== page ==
The end of conservative Benitez: The undoing of Liverpool?

Has the change to a more attacking Liverpool been their Undoing?

Daniel D’Alfonso

Ever since Rafael Benitez took over the reigns as manager at Liverpool, the perception from outside of the club has been that the Spaniard is a defence minded tactician and many of his critics have been quick to blame his negative tactics for Liverpool’s failure to win their first premier league title.

Last season Benitez’s side pushed bitter rivals Manchester United right to the death-only to fail after drawing seven games at home against some rather modest opposition. The inability to score in front of their own fans, ultimately cost them the premier league title, and the Rafa critics were quick to blame the bosses’ conservative 4-2-3-1 formation for the clubs home failings. What the critics also failed to mention was that Liverpool were the leagues top scorers, netting 77 goals in 38 league games including a run where they managed to score more than four goals in four consecutive games in all competitions.

Benitez’s Liverpool teams of recent years have been based on defensive solidity, with Club stalwart and vice captain Jamie Carragher leading the way as Liverpool saw themselves lose only twice in the league last season-away to Tottenham and Middlesbrough. They were the first team to only lose two games in a season, and still fail to capture the league title.

Fast forward to November and Benitez’s team have already lost five times in their opening twelve games, including a home loss to Aston Villa which, as well as two losses in the Champions league, and a League cup loss at the hands of Arsene Wenger’s young gunners. The defensive solidity, for which Benitez’s teams are renowned for, seems to have diminished, much like the form of Carragher, who has had a horror start to the season. Only 12 games into the 09/10 Premier league season, Liverpool find themselves 11 points behind league leaders Chelsea and on the brink of a group stage exit in the champion’s league-no matter what excuse you hear in each Benitez press conference, it is hard not to pin the blame on the clubs Spanish manager.

In the Summer Benitez offloaded Spanish playmaker Xabi Alonso to Real Madrid, and it can be argued that after the former Real Socieadad man handed in a transfer request Benitez was powerless to stop the Basque playmaker from leaving the club- however if Benitez had not transfer listed Alonso at the conclusion of the 2007/2008 season, then he would be still at the Merseyside club.

After offloading Alonso and compatriot Alvaro Arbeloa both to Real Madrid, Benitez signed far more attack minded replacements for the duo, In Glenn Johnson to fill Arbeloa’s right-back position, and Italian international Alberto Aquilani to replace Alonso. These two signings raised the eyebrows of the Anfield faithful as it seemed that a tactical change was on the cards.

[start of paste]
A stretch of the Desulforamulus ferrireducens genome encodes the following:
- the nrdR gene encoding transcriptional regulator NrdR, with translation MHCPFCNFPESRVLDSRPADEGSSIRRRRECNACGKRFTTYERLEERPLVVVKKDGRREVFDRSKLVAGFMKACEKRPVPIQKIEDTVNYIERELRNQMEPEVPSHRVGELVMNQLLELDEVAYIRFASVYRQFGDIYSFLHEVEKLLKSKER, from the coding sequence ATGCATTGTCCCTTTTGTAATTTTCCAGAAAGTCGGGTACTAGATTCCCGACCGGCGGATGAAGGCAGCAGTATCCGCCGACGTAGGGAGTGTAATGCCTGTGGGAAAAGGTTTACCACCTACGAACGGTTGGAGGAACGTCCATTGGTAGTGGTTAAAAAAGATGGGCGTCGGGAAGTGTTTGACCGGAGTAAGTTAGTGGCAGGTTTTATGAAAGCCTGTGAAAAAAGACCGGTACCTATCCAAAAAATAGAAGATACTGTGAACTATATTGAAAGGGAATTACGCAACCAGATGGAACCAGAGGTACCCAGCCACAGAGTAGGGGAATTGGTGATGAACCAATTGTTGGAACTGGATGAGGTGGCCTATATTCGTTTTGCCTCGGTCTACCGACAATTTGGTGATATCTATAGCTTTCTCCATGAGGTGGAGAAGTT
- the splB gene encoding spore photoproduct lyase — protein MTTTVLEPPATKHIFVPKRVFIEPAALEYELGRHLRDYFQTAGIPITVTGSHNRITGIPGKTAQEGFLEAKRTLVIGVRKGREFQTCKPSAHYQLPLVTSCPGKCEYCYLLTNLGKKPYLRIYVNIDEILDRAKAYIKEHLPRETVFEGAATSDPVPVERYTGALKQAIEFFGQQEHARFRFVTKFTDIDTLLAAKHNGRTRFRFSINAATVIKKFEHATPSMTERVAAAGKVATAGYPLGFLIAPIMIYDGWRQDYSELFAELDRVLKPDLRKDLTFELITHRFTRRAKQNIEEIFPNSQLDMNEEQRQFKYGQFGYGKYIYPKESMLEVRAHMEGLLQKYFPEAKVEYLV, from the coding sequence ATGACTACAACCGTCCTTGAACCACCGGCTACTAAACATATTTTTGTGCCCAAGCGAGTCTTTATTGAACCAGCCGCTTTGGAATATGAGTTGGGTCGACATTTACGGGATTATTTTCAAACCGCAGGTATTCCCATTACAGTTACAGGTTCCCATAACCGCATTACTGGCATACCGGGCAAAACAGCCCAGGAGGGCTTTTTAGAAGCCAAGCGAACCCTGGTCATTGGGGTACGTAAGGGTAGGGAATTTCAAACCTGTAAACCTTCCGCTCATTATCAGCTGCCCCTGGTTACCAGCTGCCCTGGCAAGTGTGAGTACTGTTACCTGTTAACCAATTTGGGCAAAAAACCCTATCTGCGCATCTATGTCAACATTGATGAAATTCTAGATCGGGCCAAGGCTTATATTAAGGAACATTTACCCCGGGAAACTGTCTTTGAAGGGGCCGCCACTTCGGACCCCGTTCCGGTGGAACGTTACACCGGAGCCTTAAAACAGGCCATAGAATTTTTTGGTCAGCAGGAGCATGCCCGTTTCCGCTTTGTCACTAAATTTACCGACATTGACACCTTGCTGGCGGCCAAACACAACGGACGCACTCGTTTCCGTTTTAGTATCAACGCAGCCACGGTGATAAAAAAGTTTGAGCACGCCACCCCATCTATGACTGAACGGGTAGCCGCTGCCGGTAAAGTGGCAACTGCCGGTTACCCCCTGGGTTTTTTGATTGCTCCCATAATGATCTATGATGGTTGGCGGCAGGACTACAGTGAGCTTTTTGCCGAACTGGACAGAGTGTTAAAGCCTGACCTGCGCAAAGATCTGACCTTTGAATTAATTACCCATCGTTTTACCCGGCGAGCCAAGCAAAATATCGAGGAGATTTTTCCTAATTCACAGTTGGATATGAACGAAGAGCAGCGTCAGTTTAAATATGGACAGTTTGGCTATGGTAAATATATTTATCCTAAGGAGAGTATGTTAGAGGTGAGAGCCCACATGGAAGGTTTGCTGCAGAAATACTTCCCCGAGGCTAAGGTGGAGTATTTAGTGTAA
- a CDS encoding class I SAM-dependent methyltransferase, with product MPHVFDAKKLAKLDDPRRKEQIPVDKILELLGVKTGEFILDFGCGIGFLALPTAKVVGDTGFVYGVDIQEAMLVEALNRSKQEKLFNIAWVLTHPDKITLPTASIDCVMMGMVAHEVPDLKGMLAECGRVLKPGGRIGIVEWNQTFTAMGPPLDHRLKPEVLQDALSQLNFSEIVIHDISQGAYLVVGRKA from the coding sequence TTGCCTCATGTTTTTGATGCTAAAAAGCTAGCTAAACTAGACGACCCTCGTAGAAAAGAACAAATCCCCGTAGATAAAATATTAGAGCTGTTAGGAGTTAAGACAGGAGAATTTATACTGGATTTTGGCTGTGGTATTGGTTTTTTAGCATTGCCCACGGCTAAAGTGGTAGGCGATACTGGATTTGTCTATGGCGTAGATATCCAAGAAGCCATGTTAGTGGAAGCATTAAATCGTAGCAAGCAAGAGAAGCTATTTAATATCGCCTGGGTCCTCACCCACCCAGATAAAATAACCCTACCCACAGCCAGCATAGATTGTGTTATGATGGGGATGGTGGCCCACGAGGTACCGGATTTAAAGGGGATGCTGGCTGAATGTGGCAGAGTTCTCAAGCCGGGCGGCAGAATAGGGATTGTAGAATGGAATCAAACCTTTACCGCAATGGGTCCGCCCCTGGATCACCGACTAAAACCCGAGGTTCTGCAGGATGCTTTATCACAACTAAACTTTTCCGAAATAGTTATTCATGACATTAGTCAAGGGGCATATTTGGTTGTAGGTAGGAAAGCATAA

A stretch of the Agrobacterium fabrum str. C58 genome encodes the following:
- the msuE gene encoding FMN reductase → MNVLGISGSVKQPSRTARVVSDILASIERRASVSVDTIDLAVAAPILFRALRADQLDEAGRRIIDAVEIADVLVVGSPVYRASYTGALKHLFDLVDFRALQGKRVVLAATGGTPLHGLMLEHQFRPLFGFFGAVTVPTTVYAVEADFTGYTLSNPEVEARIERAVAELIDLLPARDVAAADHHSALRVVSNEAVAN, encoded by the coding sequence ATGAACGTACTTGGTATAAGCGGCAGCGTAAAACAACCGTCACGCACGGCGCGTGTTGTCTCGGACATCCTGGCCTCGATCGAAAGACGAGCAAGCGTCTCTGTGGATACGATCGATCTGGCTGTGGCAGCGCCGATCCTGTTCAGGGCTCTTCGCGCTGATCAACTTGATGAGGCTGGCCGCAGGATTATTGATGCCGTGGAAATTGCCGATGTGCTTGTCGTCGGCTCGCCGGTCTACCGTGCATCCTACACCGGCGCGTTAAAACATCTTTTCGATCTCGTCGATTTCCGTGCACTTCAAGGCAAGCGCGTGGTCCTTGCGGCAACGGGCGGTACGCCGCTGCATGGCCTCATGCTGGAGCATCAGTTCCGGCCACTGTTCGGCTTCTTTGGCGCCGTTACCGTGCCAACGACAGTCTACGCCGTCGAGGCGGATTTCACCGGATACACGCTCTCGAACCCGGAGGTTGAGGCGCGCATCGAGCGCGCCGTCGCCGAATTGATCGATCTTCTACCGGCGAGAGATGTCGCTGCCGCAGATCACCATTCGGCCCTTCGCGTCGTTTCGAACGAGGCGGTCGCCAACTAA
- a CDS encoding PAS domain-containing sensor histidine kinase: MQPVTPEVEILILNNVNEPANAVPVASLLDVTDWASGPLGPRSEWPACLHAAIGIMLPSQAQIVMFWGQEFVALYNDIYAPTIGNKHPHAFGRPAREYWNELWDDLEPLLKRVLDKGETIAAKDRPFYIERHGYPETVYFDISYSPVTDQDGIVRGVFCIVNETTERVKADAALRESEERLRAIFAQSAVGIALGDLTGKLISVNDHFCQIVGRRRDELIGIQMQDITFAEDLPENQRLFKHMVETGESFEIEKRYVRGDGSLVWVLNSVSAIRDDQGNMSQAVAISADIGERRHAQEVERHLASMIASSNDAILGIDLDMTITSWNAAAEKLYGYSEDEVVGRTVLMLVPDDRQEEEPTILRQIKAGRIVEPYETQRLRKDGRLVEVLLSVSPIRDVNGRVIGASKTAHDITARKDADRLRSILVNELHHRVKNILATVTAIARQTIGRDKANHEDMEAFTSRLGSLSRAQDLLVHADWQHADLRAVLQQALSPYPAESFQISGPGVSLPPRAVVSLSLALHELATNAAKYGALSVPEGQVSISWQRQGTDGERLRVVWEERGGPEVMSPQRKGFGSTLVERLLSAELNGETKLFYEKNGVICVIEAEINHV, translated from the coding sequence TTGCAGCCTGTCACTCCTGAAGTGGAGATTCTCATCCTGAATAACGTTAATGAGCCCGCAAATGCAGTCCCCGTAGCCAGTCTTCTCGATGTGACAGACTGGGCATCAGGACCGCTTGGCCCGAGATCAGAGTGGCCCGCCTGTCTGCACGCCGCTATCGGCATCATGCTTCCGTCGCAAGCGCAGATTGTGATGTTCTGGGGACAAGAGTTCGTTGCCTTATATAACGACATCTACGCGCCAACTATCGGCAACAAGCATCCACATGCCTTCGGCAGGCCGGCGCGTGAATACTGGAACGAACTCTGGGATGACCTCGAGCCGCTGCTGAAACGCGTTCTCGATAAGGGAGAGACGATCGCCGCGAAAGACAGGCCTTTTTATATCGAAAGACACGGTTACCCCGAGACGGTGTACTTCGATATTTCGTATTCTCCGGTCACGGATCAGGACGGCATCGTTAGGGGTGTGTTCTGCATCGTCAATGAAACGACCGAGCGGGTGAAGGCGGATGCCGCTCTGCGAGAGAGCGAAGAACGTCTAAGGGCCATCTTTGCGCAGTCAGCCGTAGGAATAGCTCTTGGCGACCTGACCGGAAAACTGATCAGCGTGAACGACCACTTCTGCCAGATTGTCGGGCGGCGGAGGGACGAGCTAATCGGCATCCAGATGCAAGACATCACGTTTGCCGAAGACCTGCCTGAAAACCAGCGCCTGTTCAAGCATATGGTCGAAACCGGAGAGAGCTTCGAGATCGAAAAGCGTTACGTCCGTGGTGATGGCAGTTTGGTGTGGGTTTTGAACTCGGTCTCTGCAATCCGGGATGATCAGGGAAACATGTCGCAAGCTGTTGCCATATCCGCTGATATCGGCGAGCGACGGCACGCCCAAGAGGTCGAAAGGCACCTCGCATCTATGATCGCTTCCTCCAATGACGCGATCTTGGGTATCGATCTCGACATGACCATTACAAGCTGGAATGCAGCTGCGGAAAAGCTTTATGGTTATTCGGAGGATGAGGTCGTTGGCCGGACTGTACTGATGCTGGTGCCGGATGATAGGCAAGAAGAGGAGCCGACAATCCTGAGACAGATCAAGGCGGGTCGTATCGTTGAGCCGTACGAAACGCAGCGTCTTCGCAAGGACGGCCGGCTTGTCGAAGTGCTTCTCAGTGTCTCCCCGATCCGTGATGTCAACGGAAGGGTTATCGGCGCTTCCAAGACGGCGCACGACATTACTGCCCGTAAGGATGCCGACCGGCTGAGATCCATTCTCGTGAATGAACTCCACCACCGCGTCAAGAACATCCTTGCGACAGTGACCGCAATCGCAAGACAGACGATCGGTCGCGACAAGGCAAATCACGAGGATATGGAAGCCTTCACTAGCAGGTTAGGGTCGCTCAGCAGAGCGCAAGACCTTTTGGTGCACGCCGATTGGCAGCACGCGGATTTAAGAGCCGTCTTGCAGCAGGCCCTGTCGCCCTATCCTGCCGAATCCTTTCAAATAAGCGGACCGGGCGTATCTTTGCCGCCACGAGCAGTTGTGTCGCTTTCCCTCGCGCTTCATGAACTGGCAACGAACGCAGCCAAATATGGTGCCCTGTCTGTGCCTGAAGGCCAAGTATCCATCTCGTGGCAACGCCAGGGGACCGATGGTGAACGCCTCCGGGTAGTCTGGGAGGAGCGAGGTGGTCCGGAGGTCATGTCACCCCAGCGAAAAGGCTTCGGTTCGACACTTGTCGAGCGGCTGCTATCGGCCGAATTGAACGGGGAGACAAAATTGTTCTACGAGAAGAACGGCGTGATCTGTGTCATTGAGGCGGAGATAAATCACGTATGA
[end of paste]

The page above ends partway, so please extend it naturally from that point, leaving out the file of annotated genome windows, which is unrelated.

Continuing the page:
Whilst Johnson has made a great impact since his 18 million pound move from Portsmouth, his desire to get forward at every opportunity, can leave the reds dangerously exposed at the back. Arbeloa was a very competent defender, but rarely threatened in attack, whilst Johnson is seen as very strong in attack, and has been often criticised for his inability to defend. Benitez seems to have adopted a far more attack-minded approach, and it looms to be his undoing.
The departure of such a versatile defender like Arbeloa cannot be underestimated; the Spaniard often filled in at Centre-back as well as Left-back, and flourished in those positions. So whilst the Departure of Alonso is often publicised as a big part of Liverpool’s failings (and since his replacement has managed 10 minutes of game time in the league since joining in the summer it seems a logical explanation) , many discount just how important Arbeloa was to the Anfield club and Rafa’s defensive solidity.

So even though Xabi Alonso’s departure continues to dominate the thoughts of Liverpool’s faithful, spare a moment of thought to reflect on just how much the club might miss Arbeloa. Remember the time that Arbeloa marked Lionel Messi out of a champions league tie playing in an unnatural role at left-back in a champions league knockout tie at camp Nou? I remember it fondly; the little known new signing from Deportivo came out and shut down the world’s best player who was on top form. So whilst I feel that Glenn Johnson will be one of Benitez’s greatest signings, I can’t help but think that the hole left by Arbeloa’s departure from a defensive standpoint cannot be filled by a player with the attacking instincts possessed by Glenn Johnson.

In Alberto Aquilani, Benitez signed a player who from midfield does the complete opposite of his predecessor Alonso. Whilst Alonso is known for sitting in midfield and dictating the tempo of a game, Aquilani is a box-to-box midfielder who has an eye for goal. Benitez claims that he can play in the hole between midfield and the striker as well as playing in the centre of midfield, but one thing is for sure, he is not a like for like replacement for Alonso, in fact the deep lying playmaker role which Alonso plays so well for club and country was crucial in Benitez’s setup.

Whether you blame the departure of the Spanish Duo to Real Madrid, the departure of club legend Sami Hyypia, or the injuries on international duty to key players such as Fernando Torres, Steven Gerrard and Albert Riera, one thing is for certain. Rafael Benitez has his work cut out trying to keep his job as they continue to struggle in their quest for that elusive premier league title.


~ by berwickgroup2 on November 16, 2009.

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